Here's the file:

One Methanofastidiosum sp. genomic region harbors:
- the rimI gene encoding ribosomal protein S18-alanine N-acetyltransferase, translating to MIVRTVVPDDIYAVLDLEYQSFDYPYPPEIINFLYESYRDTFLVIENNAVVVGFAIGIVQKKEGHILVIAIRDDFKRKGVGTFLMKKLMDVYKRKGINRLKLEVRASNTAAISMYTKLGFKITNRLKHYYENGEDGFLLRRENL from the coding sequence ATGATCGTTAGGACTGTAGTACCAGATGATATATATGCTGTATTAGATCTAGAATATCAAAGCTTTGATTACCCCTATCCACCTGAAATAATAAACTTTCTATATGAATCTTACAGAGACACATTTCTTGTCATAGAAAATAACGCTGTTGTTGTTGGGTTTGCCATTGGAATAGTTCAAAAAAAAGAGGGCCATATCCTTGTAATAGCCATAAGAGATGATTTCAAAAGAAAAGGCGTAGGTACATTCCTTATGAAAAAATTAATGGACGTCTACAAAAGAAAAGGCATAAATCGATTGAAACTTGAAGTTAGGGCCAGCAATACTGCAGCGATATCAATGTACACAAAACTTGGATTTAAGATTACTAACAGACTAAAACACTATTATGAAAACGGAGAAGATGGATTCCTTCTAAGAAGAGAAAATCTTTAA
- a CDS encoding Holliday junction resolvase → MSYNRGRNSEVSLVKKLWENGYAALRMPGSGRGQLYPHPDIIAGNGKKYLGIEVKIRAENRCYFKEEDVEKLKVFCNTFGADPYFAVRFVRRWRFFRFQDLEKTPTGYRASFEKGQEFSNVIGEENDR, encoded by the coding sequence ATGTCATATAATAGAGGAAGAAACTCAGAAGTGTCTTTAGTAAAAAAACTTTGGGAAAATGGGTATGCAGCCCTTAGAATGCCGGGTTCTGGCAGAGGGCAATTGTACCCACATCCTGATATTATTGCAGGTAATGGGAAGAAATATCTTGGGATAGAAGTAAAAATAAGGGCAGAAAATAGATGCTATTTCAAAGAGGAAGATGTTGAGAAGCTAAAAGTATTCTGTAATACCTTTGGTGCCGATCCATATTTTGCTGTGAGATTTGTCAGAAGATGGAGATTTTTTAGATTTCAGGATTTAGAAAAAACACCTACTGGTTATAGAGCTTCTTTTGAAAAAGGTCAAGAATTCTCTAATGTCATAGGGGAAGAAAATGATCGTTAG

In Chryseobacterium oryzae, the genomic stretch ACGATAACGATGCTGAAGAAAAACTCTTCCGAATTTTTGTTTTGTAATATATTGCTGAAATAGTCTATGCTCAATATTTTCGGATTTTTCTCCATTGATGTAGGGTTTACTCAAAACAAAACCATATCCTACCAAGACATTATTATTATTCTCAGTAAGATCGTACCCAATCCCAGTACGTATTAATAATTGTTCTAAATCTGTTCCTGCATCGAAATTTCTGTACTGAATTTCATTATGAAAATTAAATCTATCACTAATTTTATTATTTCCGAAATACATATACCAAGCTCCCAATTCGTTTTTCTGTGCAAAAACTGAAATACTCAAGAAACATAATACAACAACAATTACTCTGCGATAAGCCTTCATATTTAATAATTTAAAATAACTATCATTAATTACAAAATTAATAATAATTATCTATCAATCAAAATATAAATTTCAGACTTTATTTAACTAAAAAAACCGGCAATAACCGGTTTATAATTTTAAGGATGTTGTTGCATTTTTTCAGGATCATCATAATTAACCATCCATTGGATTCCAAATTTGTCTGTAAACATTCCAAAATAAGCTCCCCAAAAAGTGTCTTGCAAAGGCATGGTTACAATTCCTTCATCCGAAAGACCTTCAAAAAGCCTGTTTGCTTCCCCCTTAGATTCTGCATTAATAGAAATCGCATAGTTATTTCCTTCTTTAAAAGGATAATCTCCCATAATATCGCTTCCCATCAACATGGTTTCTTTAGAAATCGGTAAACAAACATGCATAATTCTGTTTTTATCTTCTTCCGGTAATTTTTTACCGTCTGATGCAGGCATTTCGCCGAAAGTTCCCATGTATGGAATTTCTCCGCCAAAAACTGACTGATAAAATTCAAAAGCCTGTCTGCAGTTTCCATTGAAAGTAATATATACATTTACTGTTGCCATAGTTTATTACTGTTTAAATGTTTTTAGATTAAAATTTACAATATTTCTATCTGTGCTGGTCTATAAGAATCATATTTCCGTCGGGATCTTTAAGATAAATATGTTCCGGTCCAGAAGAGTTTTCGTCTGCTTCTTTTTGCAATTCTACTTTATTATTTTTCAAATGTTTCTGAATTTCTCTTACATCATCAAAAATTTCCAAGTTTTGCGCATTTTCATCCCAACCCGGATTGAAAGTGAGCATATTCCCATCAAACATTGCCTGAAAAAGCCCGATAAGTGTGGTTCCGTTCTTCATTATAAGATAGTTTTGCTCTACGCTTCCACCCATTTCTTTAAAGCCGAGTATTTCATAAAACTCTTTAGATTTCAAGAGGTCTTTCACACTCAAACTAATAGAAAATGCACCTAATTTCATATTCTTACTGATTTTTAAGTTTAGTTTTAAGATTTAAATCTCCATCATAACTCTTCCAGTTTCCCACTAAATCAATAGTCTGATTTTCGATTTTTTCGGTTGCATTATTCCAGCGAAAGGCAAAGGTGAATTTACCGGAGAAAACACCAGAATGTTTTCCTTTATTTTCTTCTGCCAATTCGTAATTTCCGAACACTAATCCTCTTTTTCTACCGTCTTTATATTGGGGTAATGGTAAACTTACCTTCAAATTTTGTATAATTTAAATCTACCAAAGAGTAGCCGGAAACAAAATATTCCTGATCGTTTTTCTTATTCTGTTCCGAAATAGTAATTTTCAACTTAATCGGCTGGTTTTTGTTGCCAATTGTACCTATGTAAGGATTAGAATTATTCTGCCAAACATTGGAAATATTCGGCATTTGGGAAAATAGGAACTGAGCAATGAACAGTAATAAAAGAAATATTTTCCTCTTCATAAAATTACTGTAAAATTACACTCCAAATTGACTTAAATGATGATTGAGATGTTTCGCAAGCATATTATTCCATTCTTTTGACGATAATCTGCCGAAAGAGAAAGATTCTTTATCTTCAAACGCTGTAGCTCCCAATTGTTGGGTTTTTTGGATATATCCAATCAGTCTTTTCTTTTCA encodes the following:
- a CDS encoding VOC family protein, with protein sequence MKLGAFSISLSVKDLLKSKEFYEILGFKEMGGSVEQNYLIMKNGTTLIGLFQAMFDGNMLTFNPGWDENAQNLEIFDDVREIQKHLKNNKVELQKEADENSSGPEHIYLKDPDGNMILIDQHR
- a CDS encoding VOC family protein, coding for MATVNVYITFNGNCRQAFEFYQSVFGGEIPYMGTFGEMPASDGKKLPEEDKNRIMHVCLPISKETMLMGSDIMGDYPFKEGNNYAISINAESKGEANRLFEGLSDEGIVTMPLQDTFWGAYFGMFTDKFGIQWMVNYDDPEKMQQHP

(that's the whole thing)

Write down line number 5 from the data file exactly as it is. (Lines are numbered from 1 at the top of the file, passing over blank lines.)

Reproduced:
- a CDS encoding VOC family protein, with protein sequence MKLGAFSISLSVKDLLKSKEFYEILGFKEMGGSVEQNYLIMKNGTTLIGLFQAMFDGNMLTFNPGWDENAQNLEIFDDVREIQKHLKNNKVELQKEADENSSGPEHIYLKDPDGNMILIDQHR